Brian Wansink, PhD, Director of the Cornell Food and Brand Lab, developed this method for getting people to choose healthy foods using a “CAN”: convenient (C), attractive (A) and normal (N).
- Put fruit in a bowl on the counter
- Re-arrange the fridge: put the healthiest stuff on the middle and top shelves… found that the volunteers ate three times as many fruits and vegetables after just one week.
- Cut up fruit for your kids
- Cook in big batches
- Make less-healthy snacks inconvenient
- Buy portion-sized snacks: Wansink’s research has shown that snackers will eat fewer calories and still be satisfied if they eat snacks from small packages.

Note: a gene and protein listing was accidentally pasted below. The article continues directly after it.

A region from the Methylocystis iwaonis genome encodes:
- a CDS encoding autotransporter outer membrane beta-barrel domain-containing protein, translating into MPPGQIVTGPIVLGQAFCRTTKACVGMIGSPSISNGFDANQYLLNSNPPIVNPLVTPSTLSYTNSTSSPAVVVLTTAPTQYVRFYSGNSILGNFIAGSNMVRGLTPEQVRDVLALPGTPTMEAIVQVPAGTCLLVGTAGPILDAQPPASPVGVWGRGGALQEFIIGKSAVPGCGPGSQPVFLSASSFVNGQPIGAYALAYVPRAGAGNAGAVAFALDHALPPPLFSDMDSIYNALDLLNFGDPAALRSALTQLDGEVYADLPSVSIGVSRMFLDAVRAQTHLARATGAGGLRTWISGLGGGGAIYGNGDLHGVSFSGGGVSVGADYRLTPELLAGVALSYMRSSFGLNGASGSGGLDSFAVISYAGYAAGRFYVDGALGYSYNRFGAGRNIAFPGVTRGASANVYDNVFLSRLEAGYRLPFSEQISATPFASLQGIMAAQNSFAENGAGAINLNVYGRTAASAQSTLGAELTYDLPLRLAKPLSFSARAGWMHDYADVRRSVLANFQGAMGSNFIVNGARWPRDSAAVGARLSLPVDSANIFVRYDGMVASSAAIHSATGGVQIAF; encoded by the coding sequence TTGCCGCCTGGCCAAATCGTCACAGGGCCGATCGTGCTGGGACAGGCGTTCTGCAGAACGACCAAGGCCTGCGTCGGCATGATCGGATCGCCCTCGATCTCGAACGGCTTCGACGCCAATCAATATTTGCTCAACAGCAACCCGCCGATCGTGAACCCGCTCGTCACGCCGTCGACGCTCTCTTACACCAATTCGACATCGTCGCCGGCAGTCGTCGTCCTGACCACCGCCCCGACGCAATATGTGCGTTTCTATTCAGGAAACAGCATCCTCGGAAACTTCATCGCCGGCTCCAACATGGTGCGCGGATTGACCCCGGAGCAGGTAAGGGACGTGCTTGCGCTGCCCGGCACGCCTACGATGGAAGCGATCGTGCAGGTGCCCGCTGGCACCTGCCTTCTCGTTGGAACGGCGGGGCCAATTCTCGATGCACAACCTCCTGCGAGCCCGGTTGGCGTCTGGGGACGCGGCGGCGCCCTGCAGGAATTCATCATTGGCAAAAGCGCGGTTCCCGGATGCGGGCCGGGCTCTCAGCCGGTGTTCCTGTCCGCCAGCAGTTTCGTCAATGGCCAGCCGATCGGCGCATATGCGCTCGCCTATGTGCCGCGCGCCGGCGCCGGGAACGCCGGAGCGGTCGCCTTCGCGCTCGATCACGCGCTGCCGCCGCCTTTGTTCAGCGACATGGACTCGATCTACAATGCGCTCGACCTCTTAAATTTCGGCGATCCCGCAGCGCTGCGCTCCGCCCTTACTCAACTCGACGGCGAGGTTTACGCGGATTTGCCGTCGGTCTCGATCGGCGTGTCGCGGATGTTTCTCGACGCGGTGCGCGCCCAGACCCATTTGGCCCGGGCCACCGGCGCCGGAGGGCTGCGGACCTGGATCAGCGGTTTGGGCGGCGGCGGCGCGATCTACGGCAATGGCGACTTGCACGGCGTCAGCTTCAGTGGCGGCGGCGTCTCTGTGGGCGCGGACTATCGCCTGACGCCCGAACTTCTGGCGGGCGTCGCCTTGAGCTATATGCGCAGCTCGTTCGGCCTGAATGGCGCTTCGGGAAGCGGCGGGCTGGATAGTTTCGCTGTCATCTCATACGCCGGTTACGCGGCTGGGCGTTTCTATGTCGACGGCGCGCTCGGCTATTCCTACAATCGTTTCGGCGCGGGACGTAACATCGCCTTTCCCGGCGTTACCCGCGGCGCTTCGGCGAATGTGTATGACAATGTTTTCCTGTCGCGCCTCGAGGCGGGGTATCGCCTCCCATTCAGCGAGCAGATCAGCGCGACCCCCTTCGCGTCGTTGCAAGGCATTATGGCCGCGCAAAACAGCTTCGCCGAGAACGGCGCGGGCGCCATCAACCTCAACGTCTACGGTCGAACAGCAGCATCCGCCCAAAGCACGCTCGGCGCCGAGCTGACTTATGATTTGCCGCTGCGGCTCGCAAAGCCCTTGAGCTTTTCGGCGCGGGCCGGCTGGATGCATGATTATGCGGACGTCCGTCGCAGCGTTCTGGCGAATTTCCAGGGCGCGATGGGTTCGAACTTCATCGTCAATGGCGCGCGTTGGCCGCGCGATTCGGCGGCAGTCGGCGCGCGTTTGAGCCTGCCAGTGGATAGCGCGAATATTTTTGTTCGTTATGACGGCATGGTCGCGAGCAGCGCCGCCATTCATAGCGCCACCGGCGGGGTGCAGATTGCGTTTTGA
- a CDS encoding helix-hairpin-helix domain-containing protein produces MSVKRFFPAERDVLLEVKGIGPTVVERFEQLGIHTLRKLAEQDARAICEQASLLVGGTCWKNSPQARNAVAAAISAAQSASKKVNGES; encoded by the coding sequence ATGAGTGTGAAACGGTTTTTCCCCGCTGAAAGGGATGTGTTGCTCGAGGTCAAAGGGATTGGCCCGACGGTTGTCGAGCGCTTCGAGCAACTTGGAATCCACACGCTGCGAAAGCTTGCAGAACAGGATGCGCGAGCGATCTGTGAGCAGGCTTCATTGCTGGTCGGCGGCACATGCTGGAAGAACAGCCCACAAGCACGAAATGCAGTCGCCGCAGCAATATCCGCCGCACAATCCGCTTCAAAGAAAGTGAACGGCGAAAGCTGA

- Make your meals more colourful
- Use colourful plates
- Give food a descriptive name: fun names such as X-Ray Vision Carrots, or Power Punch Broccoli, or Silly Dilly Green Beans
- Add a garnish: studies have shown that people rate a dish higher if it comes beautifully arranged with a garnish
- Ask the kids what Batman would eat
- Set an example for the kids: When kids see their parents eating a variety of healthy foods and trying new things, they will see these eating habits as normal too.
- Set new meal traditions: such as Smoothie Sundays or Stir-fry Saturdays.
- Use smaller plates: The Cornell Food lab has found that people lose all perspective about portion size when they use a large plate.
- Ordering first when you dine out: By going first and choosing a light entree without an appetizer, you’ll set the “norm” of the meal and your dinner companies are more likely to follow suit.